The snowy, cold winter gives us some time to look back at the 2013 construction season and the new traffic signal improvements along the I-94 North-South corridor. Three new interchanges were opened in late 2013. These interchanges included some of the latest in traffic signal technology and operational features.
The Rawson Avenue interchange provided TTI traffic signal phasing to minimize traffic backups internal to the interchange and to allow traffic to travel through both ramp intersections in one sequence. The WIS 158 interchange added new traffic signals (previously unsignalized) and provides a much needed east-west alternate route for those traveling between I-94 and the City of Kenosha.
The new interchange at 71st Street makes up the north half of a new split diamond interchange configuration being constructed in the WIS 50 area. These signals implemented the use of the flashing yellow arrow and both GPS and Infrared Emergency Vehicle Preemption equipment. 2014 marks the final year of construction in the WIS 50 area, when the south half of the interchange will be fully complete. Upon completion, a total of six new traffic signals will service the interchange area.
Construction will ramp back up as soon as the weather starts to warm up, so stay tuned and think spring!
6. June 2013 06:43
Recent construction work at the I-94 interchange and Rawson Avenue in southern Milwaukee County required full daytime and nighttime closures of the freeway system as part of the ongoing I-94 North-South project. Many motorists were detoured onto the local street system, utilizing arterials such as STH 241 (27th Street), STH 38 (Howell Avenue), STH 100 (Ryan Road), Drexel Avenue and College Avenue. These traffic impacts required signal timing modifications at several traffic signals along the detour routes to improve detour traffic flow. R.A. Smith National worked with the Wisconsin Department of Transportation to anticipate traffic problems at key intersections and made the necessary timing adjustments in advance of the closures. On a recent weekend freeway closure, staff monitored field conditions and made adjustments as traffic demands shifted throughout the duration of the closure. Additional overnight and weekend closures are anticipated throughout the summer. Drivers should stay tuned to local news and online resources such as 511wi.org for the latest roadway closure information.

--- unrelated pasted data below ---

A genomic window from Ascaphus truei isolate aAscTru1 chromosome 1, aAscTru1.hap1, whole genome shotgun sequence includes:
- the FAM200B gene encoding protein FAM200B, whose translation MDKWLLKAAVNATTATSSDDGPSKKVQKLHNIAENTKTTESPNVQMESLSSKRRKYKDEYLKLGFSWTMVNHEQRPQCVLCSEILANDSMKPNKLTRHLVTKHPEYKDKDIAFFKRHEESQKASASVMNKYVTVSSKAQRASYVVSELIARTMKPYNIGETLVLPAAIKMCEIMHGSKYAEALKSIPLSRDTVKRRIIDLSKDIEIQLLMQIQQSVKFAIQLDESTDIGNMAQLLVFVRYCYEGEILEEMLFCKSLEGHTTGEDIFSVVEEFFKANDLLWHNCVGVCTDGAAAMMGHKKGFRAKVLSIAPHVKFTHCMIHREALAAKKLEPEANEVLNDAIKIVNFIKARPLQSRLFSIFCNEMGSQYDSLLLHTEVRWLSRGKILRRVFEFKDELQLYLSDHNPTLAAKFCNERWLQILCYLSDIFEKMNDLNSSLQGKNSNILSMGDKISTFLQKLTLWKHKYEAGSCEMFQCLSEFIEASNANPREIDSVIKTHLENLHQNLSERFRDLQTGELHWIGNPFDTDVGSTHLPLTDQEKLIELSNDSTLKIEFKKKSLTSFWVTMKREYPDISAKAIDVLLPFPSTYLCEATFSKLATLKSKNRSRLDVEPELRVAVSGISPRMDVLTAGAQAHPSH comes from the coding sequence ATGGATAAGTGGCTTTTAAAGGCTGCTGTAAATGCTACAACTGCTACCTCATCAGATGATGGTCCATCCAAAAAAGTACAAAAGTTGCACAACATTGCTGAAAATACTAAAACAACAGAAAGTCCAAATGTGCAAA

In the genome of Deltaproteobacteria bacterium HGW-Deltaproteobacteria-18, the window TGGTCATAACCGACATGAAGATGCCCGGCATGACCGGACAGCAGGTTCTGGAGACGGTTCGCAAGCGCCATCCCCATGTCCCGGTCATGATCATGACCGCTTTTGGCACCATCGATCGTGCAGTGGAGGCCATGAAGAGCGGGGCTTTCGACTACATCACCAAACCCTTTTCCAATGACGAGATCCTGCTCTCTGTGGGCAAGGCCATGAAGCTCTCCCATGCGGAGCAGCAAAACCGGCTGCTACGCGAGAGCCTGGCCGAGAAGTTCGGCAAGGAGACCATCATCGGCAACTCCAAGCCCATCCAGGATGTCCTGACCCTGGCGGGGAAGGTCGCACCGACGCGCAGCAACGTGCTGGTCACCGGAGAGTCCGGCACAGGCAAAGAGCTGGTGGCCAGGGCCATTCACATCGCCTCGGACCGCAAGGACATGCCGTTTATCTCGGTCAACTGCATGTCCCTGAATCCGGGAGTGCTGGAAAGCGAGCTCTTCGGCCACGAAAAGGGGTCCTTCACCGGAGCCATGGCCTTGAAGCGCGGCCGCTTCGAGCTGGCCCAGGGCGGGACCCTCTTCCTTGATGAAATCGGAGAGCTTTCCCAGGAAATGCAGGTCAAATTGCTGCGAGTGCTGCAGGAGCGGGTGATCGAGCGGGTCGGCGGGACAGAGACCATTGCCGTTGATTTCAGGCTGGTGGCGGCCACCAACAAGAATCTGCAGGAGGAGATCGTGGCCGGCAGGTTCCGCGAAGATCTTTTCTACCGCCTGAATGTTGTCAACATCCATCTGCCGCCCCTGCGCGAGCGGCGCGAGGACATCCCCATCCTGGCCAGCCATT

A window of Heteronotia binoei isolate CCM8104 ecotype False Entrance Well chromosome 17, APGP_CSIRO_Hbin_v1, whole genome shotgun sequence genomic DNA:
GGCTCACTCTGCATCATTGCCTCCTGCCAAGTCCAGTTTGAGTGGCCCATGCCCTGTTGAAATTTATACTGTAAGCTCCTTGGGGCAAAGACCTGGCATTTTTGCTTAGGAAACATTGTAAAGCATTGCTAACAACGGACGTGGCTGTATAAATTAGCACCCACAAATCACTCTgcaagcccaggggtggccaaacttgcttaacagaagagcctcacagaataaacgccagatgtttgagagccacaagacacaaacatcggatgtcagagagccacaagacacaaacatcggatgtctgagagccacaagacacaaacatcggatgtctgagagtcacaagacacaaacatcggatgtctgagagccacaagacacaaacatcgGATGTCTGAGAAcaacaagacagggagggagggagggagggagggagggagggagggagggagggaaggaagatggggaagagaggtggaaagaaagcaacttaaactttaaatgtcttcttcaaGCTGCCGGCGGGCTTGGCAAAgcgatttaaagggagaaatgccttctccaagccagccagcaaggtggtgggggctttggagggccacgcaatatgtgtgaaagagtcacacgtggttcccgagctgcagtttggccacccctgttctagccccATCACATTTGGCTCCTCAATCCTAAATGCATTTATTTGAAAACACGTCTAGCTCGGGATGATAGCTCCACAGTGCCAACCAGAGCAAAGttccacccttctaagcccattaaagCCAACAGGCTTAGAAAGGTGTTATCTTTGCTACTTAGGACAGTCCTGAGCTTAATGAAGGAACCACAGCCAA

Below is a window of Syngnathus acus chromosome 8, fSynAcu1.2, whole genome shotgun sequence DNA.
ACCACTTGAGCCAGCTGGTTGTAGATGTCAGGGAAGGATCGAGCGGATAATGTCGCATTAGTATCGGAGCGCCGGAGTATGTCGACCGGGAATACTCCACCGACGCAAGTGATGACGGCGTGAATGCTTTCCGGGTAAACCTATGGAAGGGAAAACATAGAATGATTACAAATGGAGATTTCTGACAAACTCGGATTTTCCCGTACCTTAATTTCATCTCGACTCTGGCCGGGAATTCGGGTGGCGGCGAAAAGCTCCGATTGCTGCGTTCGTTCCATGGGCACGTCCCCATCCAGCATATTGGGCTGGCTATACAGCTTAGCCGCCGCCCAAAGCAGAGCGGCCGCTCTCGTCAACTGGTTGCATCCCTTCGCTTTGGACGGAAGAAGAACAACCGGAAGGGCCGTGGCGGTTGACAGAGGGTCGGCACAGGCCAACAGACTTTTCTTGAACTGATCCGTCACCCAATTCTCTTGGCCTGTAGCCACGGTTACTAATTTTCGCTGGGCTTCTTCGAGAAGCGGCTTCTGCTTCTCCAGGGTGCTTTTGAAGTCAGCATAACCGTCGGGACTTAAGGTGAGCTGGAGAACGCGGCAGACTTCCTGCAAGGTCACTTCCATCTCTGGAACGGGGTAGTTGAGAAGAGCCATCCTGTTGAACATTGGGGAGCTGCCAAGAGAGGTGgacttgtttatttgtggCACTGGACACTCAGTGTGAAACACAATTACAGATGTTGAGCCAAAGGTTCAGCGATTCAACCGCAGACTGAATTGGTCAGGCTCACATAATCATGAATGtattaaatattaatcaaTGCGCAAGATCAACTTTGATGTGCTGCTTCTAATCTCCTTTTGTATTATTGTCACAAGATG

5. December 2012 09:31
R.A. Smith National’s engineering staff has been busy over the last several years on several projects that contributed to the recent opening of the new I-94 Interchange at Drexel Avenue and reconstructed Drexel Avenue in the City of Oak Creek. Our transportation and municipal services divisions were pleased to be part of this major effort to spur new development in this area and along nearby arterials such as South 27th Street. The new interchange is the first one added to the freeway system in Milwaukee County since it was originally built in the 1970s.
Our traffic division assisted with traffic volume forecasting in the area of the interchange and played a key role in the design of both traffic signals at the I-94 ramps as part of our on-site contracts with the Wisconsin Department of Transportation. Our municipal services division provided design, ecological and environmental permitting services to the City of Oak Creek for the reconstruction of Drexel Avenue from S. 27th Street to S. 13th Street. That project involved the innovative design of a rammed aggregate pier system to serve as a road base reinforcement for a shallow embankment over a wetland.